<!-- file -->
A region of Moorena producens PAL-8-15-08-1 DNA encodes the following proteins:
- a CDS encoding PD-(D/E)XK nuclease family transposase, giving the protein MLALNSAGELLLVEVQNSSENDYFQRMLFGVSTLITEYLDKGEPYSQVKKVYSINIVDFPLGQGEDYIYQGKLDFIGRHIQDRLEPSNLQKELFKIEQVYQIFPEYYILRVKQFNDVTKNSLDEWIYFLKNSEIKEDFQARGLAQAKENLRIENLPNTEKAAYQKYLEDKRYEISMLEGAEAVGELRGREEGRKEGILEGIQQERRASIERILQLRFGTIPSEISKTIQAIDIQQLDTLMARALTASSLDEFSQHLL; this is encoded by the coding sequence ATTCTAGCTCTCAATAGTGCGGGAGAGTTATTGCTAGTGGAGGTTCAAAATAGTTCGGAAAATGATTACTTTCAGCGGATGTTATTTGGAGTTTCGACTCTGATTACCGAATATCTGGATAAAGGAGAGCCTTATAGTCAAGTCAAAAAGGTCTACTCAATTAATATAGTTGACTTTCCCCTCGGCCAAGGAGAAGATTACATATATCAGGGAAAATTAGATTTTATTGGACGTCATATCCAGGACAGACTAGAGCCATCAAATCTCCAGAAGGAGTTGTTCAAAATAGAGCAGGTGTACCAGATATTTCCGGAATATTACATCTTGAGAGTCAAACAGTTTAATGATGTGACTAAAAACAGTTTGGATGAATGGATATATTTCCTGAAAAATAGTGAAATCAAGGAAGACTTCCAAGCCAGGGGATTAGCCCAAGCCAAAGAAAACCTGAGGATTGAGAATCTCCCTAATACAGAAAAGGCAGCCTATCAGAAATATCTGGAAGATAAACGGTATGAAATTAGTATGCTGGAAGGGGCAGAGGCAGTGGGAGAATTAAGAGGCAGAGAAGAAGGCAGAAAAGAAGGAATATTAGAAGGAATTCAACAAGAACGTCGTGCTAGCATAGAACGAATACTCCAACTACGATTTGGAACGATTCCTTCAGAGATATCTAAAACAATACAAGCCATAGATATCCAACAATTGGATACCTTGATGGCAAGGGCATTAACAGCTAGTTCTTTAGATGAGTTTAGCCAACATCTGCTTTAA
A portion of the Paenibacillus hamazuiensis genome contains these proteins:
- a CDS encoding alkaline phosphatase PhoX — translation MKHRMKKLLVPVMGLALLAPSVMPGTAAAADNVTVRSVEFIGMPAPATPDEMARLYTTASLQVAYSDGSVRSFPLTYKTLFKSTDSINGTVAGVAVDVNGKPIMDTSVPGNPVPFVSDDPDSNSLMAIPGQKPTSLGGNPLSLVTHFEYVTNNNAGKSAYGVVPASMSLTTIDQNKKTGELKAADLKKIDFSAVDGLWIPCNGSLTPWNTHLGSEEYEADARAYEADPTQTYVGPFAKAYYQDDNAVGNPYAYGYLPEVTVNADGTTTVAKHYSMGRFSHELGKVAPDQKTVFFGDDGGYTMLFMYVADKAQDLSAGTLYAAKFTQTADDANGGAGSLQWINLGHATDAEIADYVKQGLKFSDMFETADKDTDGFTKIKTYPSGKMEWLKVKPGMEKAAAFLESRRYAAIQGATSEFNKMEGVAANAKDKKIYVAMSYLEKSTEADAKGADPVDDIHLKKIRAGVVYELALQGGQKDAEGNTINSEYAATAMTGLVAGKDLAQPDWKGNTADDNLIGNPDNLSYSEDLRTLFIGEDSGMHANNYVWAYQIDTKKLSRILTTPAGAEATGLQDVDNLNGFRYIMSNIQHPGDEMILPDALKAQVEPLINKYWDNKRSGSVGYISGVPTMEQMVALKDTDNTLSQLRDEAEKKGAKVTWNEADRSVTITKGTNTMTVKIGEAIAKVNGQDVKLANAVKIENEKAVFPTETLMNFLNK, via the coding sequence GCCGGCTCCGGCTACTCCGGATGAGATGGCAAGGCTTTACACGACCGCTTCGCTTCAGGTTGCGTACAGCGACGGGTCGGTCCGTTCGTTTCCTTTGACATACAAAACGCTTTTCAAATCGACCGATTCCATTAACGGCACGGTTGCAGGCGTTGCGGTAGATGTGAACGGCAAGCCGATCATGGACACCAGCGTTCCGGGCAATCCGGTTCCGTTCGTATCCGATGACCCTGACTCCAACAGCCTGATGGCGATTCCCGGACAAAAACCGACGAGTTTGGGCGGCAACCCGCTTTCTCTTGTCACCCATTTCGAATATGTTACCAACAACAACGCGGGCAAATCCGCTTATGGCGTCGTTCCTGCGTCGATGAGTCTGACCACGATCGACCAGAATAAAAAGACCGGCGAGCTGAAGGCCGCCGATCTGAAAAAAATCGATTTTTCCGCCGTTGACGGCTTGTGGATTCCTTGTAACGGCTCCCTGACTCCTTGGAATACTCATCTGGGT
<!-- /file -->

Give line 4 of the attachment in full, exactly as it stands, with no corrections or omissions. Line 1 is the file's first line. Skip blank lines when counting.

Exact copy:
- a CDS encoding alkaline phosphatase PhoX — translation MKHRMKKLLVPVMGLALLAPSVMPGTAAAADNVTVRSVEFIGMPAPATPDEMARLYTTASLQVAYSDGSVRSFPLTYKTLFKSTDSINGTVAGVAVDVNGKPIMDTSVPGNPVPFVSDDPDSNSLMAIPGQKPTSLGGNPLSLVTHFEYVTNNNAGKSAYGVVPASMSLTTIDQNKKTGELKAADLKKIDFSAVDGLWIPCNGSLTPWNTHLGSEEYEADARAYEADPTQTYVGPFAKAYYQDDNAVGNPYAYGYLPEVTVNADGTTTVAKHYSMGRFSHELGKVAPDQKTVFFGDDGGYTMLFMYVADKAQDLSAGTLYAAKFTQTADDANGGAGSLQWINLGHATDAEIADYVKQGLKFSDMFETADKDTDGFTKIKTYPSGKMEWLKVKPGMEKAAAFLESRRYAAIQGATSEFNKMEGVAANAKDKKIYVAMSYLEKSTEADAKGADPVDDIHLKKIRAGVVYELALQGGQKDAEGNTINSEYAATAMTGLVAGKDLAQPDWKGNTADDNLIGNPDNLSYSEDLRTLFIGEDSGMHANNYVWAYQIDTKKLSRILTTPAGAEATGLQDVDNLNGFRYIMSNIQHPGDEMILPDALKAQVEPLINKYWDNKRSGSVGYISGVPTMEQMVALKDTDNTLSQLRDEAEKKGAKVTWNEADRSVTITKGTNTMTVKIGEAIAKVNGQDVKLANAVKIENEKAVFPTETLMNFLNK, via the coding sequence GCCGGCTCCGGCTACTCCGGATGAGATGGCAAGGCTTTACACGACCGCTTCGCTTCAGGTTGCGTACAGCGACGGGTCGGTCCGTTCGTTTCCTTTGACATACAAAACGCTTTTCAAATCGACCGATTCCATTAACGGCACGGTTGCAGGCGTTGCGGTAGATGTGAACGGCAAGCCGATCATGGACACCAGCGTTCCGGGCAATCCGGTTCCGTTCGTATCCGATGACCCTGACTCCAACAGCCTGATGGCGATTCCCGGACAAAAACCGACGAGTTTGGGCGGCAACCCGCTTTCTCTTGTCACCCATTTCGAATATGTTACCAACAACAACGCGGGCAAATCCGCTTATGGCGTCGTTCCTGCGTCGATGAGTCTGACCACGATCGACCAGAATAAAAAGACCGGCGAGCTGAAGGCCGCCGATCTGAAAAAAATCGATTTTTCCGCCGTTGACGGCTTGTGGATTCCTTGTAACGGCTCCCTGACTCCTTGGAATACTCATCTGGGT